We couldn’t really see much, just a bit of rough brown overcoat and big, long black boots covered partly with melting snow. The Russian soldier seemed quiet friendly; he even smiled at Mutti when he spoke. My sister and I did not dare to move; instead we sat very still and watched as the snow slowly melted leaving the man standing in little puddles of dirty water. We didn’t want to but couldn’t help it, suddenly we started to giggle.
I looked up from my reading when a strong American accent yelled out my name. I wandered up to the counter grabbed my hot steaming Starbucks mug and returned to the couch. I glanced out the window amused by the tourists slipping and sliding on icy Friedrichstra? working the angles trying to get a photo of themselves in front of the “You are now leaving the American sector” sign without being run over.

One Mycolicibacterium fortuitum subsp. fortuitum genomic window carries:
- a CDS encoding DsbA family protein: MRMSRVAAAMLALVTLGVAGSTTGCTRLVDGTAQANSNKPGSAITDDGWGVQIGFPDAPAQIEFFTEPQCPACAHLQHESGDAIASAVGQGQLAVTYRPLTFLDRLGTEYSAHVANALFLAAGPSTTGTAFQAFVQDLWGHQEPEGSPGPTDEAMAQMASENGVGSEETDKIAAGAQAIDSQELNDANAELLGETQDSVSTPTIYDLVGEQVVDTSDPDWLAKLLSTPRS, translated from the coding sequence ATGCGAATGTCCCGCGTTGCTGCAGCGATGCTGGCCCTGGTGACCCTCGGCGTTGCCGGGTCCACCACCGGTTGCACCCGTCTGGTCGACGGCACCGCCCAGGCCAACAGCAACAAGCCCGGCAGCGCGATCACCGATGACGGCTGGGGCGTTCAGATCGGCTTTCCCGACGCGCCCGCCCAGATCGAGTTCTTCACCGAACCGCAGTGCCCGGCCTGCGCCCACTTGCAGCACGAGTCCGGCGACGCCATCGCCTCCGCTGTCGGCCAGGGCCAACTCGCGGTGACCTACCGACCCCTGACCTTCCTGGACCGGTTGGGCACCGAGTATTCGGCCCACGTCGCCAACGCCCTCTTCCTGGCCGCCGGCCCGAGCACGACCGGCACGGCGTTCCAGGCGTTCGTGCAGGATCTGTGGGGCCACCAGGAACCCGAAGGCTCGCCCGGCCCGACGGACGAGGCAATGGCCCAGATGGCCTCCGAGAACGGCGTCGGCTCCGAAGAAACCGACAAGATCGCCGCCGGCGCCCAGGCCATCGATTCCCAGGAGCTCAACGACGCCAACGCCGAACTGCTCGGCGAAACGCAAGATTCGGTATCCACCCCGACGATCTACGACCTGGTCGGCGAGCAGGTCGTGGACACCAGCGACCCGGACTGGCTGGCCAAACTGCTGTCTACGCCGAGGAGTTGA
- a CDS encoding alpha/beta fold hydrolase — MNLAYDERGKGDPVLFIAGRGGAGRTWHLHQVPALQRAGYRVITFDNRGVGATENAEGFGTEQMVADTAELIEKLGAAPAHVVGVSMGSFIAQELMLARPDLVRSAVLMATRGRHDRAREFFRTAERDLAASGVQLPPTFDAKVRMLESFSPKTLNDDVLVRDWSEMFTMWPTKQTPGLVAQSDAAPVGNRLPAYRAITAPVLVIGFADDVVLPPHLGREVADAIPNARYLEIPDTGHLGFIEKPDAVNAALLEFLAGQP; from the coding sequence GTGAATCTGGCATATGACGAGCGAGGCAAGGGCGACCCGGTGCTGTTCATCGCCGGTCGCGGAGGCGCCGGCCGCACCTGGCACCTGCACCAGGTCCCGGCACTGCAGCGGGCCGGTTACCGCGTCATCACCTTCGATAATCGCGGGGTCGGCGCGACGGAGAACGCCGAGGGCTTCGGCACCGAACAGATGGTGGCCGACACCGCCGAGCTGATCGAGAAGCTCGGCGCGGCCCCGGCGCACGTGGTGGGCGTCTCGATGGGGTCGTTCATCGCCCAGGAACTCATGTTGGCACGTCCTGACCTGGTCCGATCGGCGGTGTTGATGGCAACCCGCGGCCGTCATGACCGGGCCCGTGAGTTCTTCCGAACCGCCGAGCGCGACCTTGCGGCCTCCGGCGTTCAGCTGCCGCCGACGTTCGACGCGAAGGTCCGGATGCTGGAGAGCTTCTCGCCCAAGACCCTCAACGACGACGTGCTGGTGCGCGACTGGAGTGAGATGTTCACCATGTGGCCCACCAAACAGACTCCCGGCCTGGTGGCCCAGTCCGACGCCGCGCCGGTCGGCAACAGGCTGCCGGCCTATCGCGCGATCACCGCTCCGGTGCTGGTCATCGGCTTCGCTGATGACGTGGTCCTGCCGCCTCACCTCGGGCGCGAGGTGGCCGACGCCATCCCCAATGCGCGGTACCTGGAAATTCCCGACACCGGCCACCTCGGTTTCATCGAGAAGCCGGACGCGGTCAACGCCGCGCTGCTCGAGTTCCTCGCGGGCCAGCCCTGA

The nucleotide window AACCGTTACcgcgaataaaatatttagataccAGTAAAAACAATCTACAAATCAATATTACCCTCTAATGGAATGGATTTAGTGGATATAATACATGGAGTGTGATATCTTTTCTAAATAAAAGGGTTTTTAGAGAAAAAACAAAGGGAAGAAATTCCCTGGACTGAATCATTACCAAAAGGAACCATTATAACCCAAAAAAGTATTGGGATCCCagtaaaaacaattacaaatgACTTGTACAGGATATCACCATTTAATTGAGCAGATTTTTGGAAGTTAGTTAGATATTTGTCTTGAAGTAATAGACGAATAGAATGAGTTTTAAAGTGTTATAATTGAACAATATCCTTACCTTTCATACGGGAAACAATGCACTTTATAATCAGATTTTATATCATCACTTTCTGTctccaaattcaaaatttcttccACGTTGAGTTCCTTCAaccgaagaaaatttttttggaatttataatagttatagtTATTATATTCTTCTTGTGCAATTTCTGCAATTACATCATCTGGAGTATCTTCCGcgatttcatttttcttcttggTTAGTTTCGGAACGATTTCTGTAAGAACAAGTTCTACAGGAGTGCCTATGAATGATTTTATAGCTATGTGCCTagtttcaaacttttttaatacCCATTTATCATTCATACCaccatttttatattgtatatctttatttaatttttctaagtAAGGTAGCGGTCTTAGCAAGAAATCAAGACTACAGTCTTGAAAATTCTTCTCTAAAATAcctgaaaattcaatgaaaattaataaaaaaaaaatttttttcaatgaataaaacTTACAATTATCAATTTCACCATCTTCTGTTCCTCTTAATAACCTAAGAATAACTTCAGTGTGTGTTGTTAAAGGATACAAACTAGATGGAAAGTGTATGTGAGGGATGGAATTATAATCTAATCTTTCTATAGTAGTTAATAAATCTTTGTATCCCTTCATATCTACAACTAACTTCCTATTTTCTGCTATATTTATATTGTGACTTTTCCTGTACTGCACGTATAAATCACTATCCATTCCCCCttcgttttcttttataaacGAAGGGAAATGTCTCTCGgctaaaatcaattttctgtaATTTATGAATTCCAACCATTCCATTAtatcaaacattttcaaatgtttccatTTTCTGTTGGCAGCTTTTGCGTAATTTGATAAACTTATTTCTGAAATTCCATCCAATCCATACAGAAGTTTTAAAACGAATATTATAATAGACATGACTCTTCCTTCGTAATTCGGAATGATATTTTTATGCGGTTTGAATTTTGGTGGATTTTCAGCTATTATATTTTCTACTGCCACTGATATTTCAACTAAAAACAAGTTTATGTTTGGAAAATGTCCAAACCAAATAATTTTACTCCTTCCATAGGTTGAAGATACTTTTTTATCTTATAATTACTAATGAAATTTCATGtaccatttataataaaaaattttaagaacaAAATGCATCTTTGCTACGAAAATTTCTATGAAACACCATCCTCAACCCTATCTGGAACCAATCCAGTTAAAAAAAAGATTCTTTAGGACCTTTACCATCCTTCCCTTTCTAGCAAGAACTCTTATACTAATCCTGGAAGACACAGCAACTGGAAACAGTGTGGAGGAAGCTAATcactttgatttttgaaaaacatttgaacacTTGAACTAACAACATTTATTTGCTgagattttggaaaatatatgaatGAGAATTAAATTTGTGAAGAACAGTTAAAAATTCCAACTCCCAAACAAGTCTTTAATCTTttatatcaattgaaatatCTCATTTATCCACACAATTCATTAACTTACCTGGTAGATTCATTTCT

The sight of so many Russian uniforms did not surprise us anymore, we did not get excited either, we kept away from the noisy street and quietly played by ourselves in the corner of the living room, the only warm room of the house. Papa was getting restless staying indoors for days on end. His office in town was closed, there was chaos on the streets, the shops did not sell much, because the shelves were empty. One day Papa decided to go to town to try and find some food.
Looking at my watch I suddenly realised that we were going to be late for our tour; before rushing out the door I quickly scoffed the rest of my New York cheesecake and sculled the remains of my coffee. It was bitterly cold outside, the ground was covered in deep snow but I had a warm scarf a thick Burton jacket and snowboard gloves on so I really didn’t notice.
Turning the key there was a slight splutter but then quickly the tiny two stroke engine sprung to life, I pressed down hard on the accelerator and slowly we moved forward, slipping slightly on the fresh snow. Now it was time to change gear, only 5 minutes earlier I had been given specific instructions but already I had forgotten them. Ok here goes, clutch in, push the leaver up – cool that worked now we were on the street and moving at a rapid 20kh. Michaela’s crackling voice came through the radio – “Ok Karsten now off we go, on the left you will see the high-rise of Potzdammer Platz, until only a few years ago there was…”